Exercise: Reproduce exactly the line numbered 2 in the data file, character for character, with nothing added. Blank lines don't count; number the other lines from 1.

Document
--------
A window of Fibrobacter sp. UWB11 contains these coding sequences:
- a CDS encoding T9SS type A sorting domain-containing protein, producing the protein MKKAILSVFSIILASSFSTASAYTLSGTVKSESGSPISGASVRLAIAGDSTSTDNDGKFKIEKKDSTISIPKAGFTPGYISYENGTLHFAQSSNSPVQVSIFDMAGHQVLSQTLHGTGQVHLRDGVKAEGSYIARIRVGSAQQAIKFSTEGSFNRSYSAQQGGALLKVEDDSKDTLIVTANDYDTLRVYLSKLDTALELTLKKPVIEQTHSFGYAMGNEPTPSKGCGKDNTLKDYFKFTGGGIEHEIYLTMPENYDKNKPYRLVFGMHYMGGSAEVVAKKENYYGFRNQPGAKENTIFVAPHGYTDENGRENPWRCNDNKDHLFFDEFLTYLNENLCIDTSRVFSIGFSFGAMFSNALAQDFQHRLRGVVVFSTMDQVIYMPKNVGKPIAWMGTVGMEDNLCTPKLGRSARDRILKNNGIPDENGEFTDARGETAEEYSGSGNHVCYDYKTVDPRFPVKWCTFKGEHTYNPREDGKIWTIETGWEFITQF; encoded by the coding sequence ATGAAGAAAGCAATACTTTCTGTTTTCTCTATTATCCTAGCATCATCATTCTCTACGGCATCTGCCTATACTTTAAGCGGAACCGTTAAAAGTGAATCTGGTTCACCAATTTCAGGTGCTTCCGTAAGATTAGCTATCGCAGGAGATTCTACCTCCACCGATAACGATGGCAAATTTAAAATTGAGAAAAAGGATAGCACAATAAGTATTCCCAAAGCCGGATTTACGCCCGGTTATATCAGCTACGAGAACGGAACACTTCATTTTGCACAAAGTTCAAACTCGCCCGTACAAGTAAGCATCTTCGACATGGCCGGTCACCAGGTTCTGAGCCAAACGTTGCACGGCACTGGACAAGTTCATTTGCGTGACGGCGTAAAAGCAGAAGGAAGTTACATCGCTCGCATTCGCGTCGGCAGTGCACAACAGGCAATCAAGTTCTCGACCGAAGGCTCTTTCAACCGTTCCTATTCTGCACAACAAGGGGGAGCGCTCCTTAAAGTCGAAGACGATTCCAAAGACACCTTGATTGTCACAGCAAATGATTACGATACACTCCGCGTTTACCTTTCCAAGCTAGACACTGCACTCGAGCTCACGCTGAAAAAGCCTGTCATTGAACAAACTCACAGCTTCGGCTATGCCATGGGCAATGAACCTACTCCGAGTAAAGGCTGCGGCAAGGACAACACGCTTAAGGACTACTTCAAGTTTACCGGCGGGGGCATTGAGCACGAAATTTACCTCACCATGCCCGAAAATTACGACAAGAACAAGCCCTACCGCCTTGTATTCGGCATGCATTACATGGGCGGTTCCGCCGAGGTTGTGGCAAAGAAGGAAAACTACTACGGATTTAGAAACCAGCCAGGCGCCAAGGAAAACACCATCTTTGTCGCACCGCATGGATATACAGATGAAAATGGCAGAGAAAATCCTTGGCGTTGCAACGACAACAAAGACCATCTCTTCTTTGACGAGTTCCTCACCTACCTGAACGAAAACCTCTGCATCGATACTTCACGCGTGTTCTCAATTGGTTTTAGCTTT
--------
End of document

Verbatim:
- a CDS encoding T9SS type A sorting domain-containing protein, producing the protein MKKAILSVFSIILASSFSTASAYTLSGTVKSESGSPISGASVRLAIAGDSTSTDNDGKFKIEKKDSTISIPKAGFTPGYISYENGTLHFAQSSNSPVQVSIFDMAGHQVLSQTLHGTGQVHLRDGVKAEGSYIARIRVGSAQQAIKFSTEGSFNRSYSAQQGGALLKVEDDSKDTLIVTANDYDTLRVYLSKLDTALELTLKKPVIEQTHSFGYAMGNEPTPSKGCGKDNTLKDYFKFTGGGIEHEIYLTMPENYDKNKPYRLVFGMHYMGGSAEVVAKKENYYGFRNQPGAKENTIFVAPHGYTDENGRENPWRCNDNKDHLFFDEFLTYLNENLCIDTSRVFSIGFSFGAMFSNALAQDFQHRLRGVVVFSTMDQVIYMPKNVGKPIAWMGTVGMEDNLCTPKLGRSARDRILKNNGIPDENGEFTDARGETAEEYSGSGNHVCYDYKTVDPRFPVKWCTFKGEHTYNPREDGKIWTIETGWEFITQF; encoded by the coding sequence ATGAAGAAAGCAATACTTTCTGTTTTCTCTATTATCCTAGCATCATCATTCTCTACGGCATCTGCCTATACTTTAAGCGGAACCGTTAAAAGTGAATCTGGTTCACCAATTTCAGGTGCTTCCGTAAGATTAGCTATCGCAGGAGATTCTACCTCCACCGATAACGATGGCAAATTTAAAATTGAGAAAAAGGATAGCACAATAAGTATTCCCAAAGCCGGATTTACGCCCGGTTATATCAGCTACGAGAACGGAACACTTCATTTTGCACAAAGTTCAAACTCGCCCGTACAAGTAAGCATCTTCGACATGGCCGGTCACCAGGTTCTGAGCCAAACGTTGCACGGCACTGGACAAGTTCATTTGCGTGACGGCGTAAAAGCAGAAGGAAGTTACATCGCTCGCATTCGCGTCGGCAGTGCACAACAGGCAATCAAGTTCTCGACCGAAGGCTCTTTCAACCGTTCCTATTCTGCACAACAAGGGGGAGCGCTCCTTAAAGTCGAAGACGATTCCAAAGACACCTTGATTGTCACAGCAAATGATTACGATACACTCCGCGTTTACCTTTCCAAGCTAGACACTGCACTCGAGCTCACGCTGAAAAAGCCTGTCATTGAACAAACTCACAGCTTCGGCTATGCCATGGGCAATGAACCTACTCCGAGTAAAGGCTGCGGCAAGGACAACACGCTTAAGGACTACTTCAAGTTTACCGGCGGGGGCATTGAGCACGAAATTTACCTCACCATGCCCGAAAATTACGACAAGAACAAGCCCTACCGCCTTGTATTCGGCATGCATTACATGGGCGGTTCCGCCGAGGTTGTGGCAAAGAAGGAAAACTACTACGGATTTAGAAACCAGCCAGGCGCCAAGGAAAACACCATCTTTGTCGCACCGCATGGATATACAGATGAAAATGGCAGAGAAAATCCTTGGCGTTGCAACGACAACAAAGACCATCTCTTCTTTGACGAGTTCCTCACCTACCTGAACGAAAACCTCTGCATCGATACTTCACGCGTGTTCTCAATTGGTTTTAGCTTT